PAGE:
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Get the Answers to Your Questions Regarding Collection Agencies

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How does an agency initiate contact with the debtor?

The collector begins the process with a standard letter to the debtor detailing the situation and the amount owed. The letter explains that the debtor is late, how much money is owed, and how the debt can be settled quickly and problem-free. From there, the debtor must respond in order to work out a payment arrangement or dispute the amount owed. If the collection agency is unsuccessful, they can send the matter over to a court to take further action.

If the collector and debtor reach an agreement, the collection agency must provide the debtor with another written letter that explains what the settlement amount is and the payment terms. This letter also serves a dual purpose – it proves how much your business gets and protects the debtor with an official receipt that the debt was paid.

Why can't I just go after the money myself?

You shouldn't underestimate how much time and effort goes into pursuing a single delinquent account let alone several accounts! You have to track down the debtor, make phone calls, send letters, follow up on the progress, and if all that fails, file a lawsuit. It's quite taxing and takes you away from more productive business tasks.

While it's tempting to do it yourself to avoid paying the collection agency's fee, consider the valuable time you save by not having to concentrate on retrieving previously earned funds.

How does a collection agency make their money?

Collectors go after the debtors, make arrangements to get as much of the money owed as possible, and then keep a percentage of those recovered funds. The percentage can range from 10% to 50% depending on the age of the debt, the difficulty of finding the debtors, and how much time was spent on collecting. Learn more about the costs of collection agency services.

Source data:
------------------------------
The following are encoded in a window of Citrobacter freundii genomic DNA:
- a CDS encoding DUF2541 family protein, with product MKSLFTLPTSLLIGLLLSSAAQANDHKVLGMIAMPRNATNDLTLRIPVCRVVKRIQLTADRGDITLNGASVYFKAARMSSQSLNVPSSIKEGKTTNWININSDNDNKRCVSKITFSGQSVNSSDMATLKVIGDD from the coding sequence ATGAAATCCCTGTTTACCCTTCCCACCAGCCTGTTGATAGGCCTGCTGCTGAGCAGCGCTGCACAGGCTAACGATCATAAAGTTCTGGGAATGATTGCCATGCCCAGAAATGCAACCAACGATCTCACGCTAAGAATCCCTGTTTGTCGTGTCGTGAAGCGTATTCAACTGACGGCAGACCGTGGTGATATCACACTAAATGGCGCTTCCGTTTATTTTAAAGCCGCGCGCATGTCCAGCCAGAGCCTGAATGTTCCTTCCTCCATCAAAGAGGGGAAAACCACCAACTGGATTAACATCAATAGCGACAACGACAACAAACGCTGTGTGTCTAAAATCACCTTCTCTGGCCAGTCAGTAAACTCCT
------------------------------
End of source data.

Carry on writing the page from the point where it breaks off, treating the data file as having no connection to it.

Will a collection agent help with consumer debt?

Unfortunately, our vendors only work with businesses looking to recover past-due debts from business clients; they won't accept consumer collection requests or payments related to court settlements. If you're looking for that type of service, search the Internet or look in a phone directory.

Do I have to sign a long-term agreement?

Most collection agencies will work on a case-by-case basis where you can use them once and don't have further obligation to them. If you feel you will need collection services frequently and can't afford to hire one to work in-house, a collection agency may be able to give you a discounted rate if you agree to a longer-term arrangement.

Aren't collection agencies overly aggressive?

Collection agencies need to be direct and firm in order to get a delinquent account paid. But the days of the gruff collector that warns debtors to "pay…or else!" are long gone. Collection agencies are far more professional and must adhere to specific steps when going after past-due accounts. In addition, the Fair Debt Collection Practices Act (FDCPA) forbids collectors from threatening and harassing debtors. Violating the FDCPA could cost an agency their license and bring up formal charges.

We cover more about the often-misleading public perception of this business when discussing the misconceptions of collection agencies.